Peter So and Tiffany Lam, SCMP – Updated on Dec 08, 2008

More than 1,300 street lights on residential buildings are a cancer risk for residents, a green group has warned.

Friends of the Earth said it wants the government to speed up efforts to reduce their glare and, while conceding that about 600 of a total of 1,900 lights attached to buildings had been refitted with flat-glass enclosures to reduce glare, the group said that only nine had been fitted with side panels.

The group said there were still many residents suffering disturbed sleep because of inescapable lights illuminating their bedrooms.

A physiologist has said chronic exposure to night light disrupted humans’ biological clocks and damaged their immune systems.

At worst, people suffering chronic exposure were at risk of developing cancers of the breast, gastrointestinal tract, prostate, womb and cervix, Pang Shiu-fun, a retired physiology professor formerly of the University of Hong Kong, has been quoted as saying in medical reports.

According to Highways Department figures, about 1,900 streetlights are fixed to buildings in the city. Of those, about 1,300 are attached to residential blocks, mainly in Wan Chai, Central, Yau Ma Tei and Mong Kok.

Friends of the Earth environmental affairs manager Hahn Chu Hon-keung said the government had promised in September that all offending lights would be refitted within a year.

He said, however, only nine streetlights attached to buildings had been fitted with side panels. “The progress is simply too slow.” Mr Chu wondered why the government had been so slow, as the cost of light refits was minimal.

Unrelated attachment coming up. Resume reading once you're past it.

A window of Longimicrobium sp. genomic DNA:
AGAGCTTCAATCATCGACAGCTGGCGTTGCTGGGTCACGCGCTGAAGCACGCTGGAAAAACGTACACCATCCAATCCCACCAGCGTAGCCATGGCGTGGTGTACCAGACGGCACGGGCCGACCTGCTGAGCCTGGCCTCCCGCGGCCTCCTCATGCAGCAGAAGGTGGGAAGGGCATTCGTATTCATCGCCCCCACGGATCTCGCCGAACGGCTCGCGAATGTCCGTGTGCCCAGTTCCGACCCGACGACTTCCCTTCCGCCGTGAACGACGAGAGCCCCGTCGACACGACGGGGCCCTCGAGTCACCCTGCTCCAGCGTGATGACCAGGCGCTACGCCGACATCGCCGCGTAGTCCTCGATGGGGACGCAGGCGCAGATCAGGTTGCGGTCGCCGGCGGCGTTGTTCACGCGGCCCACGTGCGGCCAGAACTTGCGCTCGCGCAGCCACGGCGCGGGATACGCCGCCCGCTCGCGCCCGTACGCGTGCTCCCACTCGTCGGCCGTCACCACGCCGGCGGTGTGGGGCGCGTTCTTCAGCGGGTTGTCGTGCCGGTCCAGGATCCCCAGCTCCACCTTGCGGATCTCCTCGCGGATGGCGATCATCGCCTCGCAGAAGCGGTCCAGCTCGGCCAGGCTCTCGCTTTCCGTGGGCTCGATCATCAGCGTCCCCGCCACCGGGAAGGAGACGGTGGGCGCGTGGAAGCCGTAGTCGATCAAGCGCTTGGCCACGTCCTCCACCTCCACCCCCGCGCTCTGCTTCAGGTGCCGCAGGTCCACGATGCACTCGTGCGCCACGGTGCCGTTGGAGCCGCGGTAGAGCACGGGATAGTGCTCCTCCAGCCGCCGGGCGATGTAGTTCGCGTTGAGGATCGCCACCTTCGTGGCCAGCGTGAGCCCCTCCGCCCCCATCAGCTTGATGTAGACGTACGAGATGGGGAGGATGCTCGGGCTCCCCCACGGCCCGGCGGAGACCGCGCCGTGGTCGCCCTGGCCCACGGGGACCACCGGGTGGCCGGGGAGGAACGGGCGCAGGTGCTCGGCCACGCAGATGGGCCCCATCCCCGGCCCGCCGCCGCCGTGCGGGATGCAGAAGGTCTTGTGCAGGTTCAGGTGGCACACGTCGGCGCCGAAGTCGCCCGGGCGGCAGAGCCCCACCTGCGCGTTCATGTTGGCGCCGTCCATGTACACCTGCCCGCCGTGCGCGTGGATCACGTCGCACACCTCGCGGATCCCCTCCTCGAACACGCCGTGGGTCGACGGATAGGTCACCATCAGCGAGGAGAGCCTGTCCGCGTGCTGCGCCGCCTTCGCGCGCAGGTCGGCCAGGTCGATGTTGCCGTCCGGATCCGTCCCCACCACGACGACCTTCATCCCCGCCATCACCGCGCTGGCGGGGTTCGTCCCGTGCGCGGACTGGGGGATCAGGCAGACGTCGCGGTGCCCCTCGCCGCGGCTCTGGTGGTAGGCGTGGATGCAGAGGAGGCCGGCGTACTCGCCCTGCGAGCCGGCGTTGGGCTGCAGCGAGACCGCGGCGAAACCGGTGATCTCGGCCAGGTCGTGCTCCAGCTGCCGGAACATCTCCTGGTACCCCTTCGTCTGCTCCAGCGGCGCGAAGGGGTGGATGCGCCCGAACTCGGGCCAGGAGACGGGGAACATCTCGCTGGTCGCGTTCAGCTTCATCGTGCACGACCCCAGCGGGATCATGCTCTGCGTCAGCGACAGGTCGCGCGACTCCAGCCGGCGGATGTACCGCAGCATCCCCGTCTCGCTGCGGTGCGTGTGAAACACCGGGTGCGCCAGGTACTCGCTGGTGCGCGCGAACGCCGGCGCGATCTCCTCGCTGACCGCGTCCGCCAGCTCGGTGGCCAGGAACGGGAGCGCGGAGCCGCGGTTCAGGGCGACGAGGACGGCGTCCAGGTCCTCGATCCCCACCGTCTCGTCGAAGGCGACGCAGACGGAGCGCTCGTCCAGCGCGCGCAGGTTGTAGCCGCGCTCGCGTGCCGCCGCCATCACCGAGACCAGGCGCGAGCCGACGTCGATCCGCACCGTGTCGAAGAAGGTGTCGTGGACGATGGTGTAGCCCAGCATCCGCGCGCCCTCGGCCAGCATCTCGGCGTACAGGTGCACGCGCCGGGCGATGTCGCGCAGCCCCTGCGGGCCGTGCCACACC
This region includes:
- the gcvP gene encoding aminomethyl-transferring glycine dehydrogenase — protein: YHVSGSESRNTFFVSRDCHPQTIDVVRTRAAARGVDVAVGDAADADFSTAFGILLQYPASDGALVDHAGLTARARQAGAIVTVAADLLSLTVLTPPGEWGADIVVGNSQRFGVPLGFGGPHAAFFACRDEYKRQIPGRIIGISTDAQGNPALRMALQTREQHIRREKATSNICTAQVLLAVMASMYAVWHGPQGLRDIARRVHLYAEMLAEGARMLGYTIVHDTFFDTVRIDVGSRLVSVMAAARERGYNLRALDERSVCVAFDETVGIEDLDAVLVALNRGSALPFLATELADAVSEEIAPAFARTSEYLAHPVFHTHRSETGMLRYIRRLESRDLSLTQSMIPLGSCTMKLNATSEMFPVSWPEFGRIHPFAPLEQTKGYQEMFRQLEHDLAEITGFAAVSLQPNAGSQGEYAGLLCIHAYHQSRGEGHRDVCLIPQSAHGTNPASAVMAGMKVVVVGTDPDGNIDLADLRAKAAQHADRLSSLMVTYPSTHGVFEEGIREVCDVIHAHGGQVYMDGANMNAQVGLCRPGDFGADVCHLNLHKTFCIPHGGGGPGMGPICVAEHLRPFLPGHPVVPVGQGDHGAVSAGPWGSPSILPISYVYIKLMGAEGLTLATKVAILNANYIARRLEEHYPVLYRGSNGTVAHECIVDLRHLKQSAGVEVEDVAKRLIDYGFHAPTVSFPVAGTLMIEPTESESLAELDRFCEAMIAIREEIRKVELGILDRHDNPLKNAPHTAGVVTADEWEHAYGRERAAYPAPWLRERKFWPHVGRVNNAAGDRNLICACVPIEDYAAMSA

The green group recently conducted a survey on the impact of streetlights on residents. One respondent surnamed Au-yeung – an elderly man living in Wan Chai with a streetlight fixed outside his flat – said it illuminated his bedroom all night despite thick curtains. Mr Au-yeung said he hardly slept more than four hours a night and often woke up because of the strong light.

“I started with half a pill to put me to sleep. Now I have to have 1-1/2 pills,” Mr Au-yeung said, adding he had once collapsed in his living room after overdosing on sleeping pills and ended up in hospital.

Mr Chu said many residents simply put up with the glare or were confused about to whom to complain, so recorded complaints about street lighting had remained low. He said complaints could be made to the Environmental Protection Department on 2838 3111 or to the Highways Department on 2926 4111.

A Highways Department spokesman said it had received 10 complaints about street lights in the first eight months of this year, adding that the department would assess the 10 lights’ effect on residents. If necessary, it would relocate lights, refit them with complete flat-glass lanterns or install side panels.

Edwin Lau Che-feng, director of the green group, urged the government to speed up legislation to regulate light pollution.